“The story is bleak. [Today] For every dollar a black household in America has in net assets, a white household has 16.5 more.”
“At first glance, this looks like another story of progress. It’s not.”
“All of the cities in the project had the same requirements: they had to fit in a 120px circle (with 10px of padding), the lines had to be 3px wide with a minimum of another 3px between the next parallel line, and all diagonals had to be 45-degrees.” — Peter Dovak
Two cartograms from Benjamin Hennig’s Views of the World website showing how the US voted in the 2016 election and how the UK voted in the EU referendum earlier this year.
US Presidential Election 2016:The population-centric perspective of this map shows that Trump’s success has largely been in the more rural areas, while Clinton won more of the votes in the urban areas that stand out in the cartogram. An analysis by the Economist showed that “80% of voters who have over one square mile (2.6 square km) of land to enjoy to themselves backed Mr Trump.” […] However, despite having received more votes from the electorate, Clinton is not the winner of this election. Since the president is not directly elected, but by an electoral college of electors that the voters technically vote for, the presidential election is an indirect one and the outcome of the popular vote does not always reflect the outcome of the election.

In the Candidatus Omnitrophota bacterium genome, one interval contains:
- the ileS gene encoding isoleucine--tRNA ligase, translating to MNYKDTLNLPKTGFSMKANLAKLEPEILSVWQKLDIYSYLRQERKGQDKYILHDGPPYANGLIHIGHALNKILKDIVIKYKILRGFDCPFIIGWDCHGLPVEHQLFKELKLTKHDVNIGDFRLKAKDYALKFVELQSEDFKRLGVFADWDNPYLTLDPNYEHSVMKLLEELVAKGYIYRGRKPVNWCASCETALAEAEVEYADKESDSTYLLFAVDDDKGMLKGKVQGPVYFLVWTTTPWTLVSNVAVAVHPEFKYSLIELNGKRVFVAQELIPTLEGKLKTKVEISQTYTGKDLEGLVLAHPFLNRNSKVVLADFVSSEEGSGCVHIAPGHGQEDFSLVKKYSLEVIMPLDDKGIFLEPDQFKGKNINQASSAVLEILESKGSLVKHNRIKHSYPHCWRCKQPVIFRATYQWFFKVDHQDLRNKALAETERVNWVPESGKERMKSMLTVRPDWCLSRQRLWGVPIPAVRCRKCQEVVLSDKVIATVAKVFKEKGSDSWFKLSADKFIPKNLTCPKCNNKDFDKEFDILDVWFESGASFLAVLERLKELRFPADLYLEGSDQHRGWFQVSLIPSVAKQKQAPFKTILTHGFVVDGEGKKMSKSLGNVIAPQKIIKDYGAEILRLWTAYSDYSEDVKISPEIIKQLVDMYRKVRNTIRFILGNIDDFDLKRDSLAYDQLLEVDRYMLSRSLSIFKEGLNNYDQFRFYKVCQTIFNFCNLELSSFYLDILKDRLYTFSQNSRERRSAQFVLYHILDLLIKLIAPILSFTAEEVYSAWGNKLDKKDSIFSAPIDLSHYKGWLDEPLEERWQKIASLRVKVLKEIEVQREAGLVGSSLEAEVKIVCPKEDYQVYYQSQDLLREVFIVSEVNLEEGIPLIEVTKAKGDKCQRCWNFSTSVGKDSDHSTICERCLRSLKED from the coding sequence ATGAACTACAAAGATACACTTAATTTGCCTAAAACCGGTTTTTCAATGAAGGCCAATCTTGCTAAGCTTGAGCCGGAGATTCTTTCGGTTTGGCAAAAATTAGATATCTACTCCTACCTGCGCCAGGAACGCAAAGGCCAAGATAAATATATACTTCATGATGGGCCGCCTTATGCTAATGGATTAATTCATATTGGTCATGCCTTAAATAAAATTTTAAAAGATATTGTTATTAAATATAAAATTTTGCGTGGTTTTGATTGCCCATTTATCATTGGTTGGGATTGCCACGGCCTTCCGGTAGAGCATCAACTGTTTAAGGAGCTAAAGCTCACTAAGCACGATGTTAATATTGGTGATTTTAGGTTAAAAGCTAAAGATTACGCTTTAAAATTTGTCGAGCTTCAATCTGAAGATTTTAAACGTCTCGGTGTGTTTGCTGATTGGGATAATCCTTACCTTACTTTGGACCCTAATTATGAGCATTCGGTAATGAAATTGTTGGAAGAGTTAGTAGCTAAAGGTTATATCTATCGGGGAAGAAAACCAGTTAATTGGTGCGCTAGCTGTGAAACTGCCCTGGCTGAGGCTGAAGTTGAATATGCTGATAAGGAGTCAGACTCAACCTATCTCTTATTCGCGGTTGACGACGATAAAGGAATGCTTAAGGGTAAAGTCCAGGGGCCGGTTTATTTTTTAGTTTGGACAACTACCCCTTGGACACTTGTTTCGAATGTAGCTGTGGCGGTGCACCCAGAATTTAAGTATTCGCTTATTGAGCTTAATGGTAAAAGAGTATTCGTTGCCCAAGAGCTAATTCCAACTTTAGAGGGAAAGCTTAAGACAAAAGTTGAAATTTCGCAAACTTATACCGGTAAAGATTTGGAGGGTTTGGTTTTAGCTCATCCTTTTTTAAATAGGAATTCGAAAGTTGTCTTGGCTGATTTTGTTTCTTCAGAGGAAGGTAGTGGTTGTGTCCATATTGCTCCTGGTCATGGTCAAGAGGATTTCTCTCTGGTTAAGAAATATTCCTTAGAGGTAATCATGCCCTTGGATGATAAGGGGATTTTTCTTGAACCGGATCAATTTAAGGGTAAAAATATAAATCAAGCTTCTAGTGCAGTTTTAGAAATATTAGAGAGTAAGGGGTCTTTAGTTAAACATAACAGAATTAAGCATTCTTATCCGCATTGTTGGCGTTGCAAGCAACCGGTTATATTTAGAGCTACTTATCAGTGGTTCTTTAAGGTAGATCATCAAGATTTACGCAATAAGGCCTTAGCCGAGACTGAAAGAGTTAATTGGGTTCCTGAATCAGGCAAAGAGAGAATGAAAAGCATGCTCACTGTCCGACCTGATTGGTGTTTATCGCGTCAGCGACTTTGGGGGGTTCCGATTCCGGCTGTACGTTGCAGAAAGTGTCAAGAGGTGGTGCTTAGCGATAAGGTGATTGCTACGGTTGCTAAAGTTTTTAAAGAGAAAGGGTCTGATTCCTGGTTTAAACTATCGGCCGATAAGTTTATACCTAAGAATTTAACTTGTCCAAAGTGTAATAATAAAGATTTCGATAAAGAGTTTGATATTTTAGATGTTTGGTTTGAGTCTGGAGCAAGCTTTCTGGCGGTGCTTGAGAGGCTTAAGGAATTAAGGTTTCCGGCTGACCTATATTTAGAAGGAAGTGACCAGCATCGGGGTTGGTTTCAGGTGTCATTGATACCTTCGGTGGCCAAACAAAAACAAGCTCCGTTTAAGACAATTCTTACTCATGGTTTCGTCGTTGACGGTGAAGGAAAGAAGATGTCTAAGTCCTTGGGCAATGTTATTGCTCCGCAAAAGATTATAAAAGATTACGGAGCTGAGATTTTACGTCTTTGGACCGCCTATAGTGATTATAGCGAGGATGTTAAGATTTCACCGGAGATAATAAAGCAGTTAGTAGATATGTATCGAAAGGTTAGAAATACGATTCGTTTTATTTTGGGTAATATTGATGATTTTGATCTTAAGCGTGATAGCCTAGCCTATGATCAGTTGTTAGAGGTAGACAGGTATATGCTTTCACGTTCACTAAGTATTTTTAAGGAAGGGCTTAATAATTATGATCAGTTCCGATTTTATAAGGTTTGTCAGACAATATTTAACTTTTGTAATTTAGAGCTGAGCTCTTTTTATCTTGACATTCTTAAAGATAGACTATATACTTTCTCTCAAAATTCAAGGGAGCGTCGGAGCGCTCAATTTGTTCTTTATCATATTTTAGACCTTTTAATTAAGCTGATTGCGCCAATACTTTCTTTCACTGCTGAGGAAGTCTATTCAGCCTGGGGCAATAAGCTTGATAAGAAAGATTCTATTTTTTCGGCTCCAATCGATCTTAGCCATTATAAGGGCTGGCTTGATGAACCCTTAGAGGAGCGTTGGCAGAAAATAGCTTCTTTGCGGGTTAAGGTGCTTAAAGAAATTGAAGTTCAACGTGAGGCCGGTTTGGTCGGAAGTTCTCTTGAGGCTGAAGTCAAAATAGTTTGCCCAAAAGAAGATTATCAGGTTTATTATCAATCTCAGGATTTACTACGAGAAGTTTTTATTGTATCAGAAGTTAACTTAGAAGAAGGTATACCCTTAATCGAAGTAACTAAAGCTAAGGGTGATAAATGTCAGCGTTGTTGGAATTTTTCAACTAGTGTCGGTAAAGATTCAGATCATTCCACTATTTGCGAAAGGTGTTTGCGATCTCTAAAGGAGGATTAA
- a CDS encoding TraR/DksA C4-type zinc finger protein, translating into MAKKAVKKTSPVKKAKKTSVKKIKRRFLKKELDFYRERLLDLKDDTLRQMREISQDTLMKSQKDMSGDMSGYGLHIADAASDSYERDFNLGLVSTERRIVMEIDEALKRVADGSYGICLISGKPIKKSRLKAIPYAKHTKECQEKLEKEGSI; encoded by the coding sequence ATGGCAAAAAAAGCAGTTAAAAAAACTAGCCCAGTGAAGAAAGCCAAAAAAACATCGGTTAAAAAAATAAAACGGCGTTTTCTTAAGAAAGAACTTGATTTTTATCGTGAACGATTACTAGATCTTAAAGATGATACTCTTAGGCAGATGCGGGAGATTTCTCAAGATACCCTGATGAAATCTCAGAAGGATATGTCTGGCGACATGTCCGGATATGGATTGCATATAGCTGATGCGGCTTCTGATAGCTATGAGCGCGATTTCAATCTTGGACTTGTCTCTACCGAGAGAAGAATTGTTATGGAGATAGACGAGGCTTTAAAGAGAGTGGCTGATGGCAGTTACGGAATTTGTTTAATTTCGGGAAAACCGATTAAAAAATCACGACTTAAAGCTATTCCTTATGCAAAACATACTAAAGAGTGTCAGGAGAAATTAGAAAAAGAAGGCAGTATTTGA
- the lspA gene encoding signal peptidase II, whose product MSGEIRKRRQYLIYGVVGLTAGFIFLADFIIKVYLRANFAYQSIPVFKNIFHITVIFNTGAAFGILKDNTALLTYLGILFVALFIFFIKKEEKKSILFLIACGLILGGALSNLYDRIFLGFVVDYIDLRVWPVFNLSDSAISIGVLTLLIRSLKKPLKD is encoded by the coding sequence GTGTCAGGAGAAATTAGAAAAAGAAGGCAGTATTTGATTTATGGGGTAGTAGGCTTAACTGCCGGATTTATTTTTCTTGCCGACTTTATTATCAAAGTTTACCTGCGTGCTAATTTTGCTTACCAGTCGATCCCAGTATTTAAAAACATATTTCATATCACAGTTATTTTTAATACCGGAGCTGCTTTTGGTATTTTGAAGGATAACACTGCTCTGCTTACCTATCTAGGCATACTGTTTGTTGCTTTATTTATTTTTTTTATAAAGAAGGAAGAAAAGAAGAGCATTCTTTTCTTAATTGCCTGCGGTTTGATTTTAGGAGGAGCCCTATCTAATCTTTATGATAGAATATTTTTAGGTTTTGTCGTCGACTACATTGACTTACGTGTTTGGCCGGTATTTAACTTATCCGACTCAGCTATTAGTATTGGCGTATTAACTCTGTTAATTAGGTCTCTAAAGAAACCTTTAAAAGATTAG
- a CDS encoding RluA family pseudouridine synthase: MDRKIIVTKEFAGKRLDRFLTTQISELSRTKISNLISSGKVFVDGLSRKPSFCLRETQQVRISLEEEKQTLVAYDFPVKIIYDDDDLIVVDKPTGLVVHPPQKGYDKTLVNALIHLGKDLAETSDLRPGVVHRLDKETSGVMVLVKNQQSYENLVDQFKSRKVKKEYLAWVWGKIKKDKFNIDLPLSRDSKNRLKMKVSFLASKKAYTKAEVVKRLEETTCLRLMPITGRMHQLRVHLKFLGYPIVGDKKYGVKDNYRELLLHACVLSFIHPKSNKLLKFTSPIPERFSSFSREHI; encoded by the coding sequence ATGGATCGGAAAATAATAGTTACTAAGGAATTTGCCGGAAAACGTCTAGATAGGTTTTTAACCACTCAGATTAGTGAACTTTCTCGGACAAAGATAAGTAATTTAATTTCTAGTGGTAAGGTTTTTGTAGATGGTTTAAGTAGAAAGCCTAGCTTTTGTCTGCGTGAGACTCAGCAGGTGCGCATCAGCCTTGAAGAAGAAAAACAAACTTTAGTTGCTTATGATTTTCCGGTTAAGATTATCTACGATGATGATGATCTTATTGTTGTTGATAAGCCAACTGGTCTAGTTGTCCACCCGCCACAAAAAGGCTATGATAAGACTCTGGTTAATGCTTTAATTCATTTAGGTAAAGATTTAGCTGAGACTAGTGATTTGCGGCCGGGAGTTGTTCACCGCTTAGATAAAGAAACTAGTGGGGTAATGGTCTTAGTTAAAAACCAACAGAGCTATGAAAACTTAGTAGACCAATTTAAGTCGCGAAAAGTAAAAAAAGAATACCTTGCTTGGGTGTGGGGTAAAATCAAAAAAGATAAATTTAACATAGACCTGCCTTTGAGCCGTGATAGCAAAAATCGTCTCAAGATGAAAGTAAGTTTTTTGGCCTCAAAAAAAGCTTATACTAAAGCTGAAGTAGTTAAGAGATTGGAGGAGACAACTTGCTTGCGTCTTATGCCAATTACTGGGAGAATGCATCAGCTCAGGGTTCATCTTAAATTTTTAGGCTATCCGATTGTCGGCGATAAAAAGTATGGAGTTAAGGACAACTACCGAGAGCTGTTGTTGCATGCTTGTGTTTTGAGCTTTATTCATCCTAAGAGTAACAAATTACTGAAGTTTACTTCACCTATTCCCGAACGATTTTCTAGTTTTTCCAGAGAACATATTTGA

The EU Referendum:17,410,742 people of the United Kingdom’s 65 million population voted for leaving the European Union. These are about 26.8% of the UK’s resident population, or 37.4% of the electorate in this EU referendum. It also equals 51.9% of the valid votes cast.
Benjamin Hennig is a geographer whose work looks at social inequalities, humanity’s impact on Earth, global sustainability and new the development of concepts for analysing, visualising and mapping these issues.
To decide which words to include in the dictionary and to determine what they mean, Merriam-Webster editors study the language as it’s used. They carefully monitor which words people use most often and how they use them.